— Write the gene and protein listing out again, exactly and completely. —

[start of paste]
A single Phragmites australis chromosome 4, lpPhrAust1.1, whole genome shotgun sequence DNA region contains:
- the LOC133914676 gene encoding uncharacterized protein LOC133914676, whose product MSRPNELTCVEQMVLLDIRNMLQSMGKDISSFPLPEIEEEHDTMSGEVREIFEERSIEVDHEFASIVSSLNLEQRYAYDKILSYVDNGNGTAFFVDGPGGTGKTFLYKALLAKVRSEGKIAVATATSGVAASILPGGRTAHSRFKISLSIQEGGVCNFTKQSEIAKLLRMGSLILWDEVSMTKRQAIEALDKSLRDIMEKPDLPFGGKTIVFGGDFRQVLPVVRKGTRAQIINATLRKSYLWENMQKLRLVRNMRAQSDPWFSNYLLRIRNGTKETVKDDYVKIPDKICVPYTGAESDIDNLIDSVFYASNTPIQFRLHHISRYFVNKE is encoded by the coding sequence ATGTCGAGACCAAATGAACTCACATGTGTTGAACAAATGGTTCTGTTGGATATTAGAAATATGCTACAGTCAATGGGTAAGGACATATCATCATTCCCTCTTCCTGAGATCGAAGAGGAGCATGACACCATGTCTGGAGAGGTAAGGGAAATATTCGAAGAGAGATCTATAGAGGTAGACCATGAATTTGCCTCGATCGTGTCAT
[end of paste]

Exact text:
A single Phragmites australis chromosome 4, lpPhrAust1.1, whole genome shotgun sequence DNA region contains:
- the LOC133914676 gene encoding uncharacterized protein LOC133914676, whose product MSRPNELTCVEQMVLLDIRNMLQSMGKDISSFPLPEIEEEHDTMSGEVREIFEERSIEVDHEFASIVSSLNLEQRYAYDKILSYVDNGNGTAFFVDGPGGTGKTFLYKALLAKVRSEGKIAVATATSGVAASILPGGRTAHSRFKISLSIQEGGVCNFTKQSEIAKLLRMGSLILWDEVSMTKRQAIEALDKSLRDIMEKPDLPFGGKTIVFGGDFRQVLPVVRKGTRAQIINATLRKSYLWENMQKLRLVRNMRAQSDPWFSNYLLRIRNGTKETVKDDYVKIPDKICVPYTGAESDIDNLIDSVFYASNTPIQFRLHHISRYFVNKE is encoded by the coding sequence ATGTCGAGACCAAATGAACTCACATGTGTTGAACAAATGGTTCTGTTGGATATTAGAAATATGCTACAGTCAATGGGTAAGGACATATCATCATTCCCTCTTCCTGAGATCGAAGAGGAGCATGACACCATGTCTGGAGAGGTAAGGGAAATATTCGAAGAGAGATCTATAGAGGTAGACCATGAATTTGCCTCGATCGTGTCAT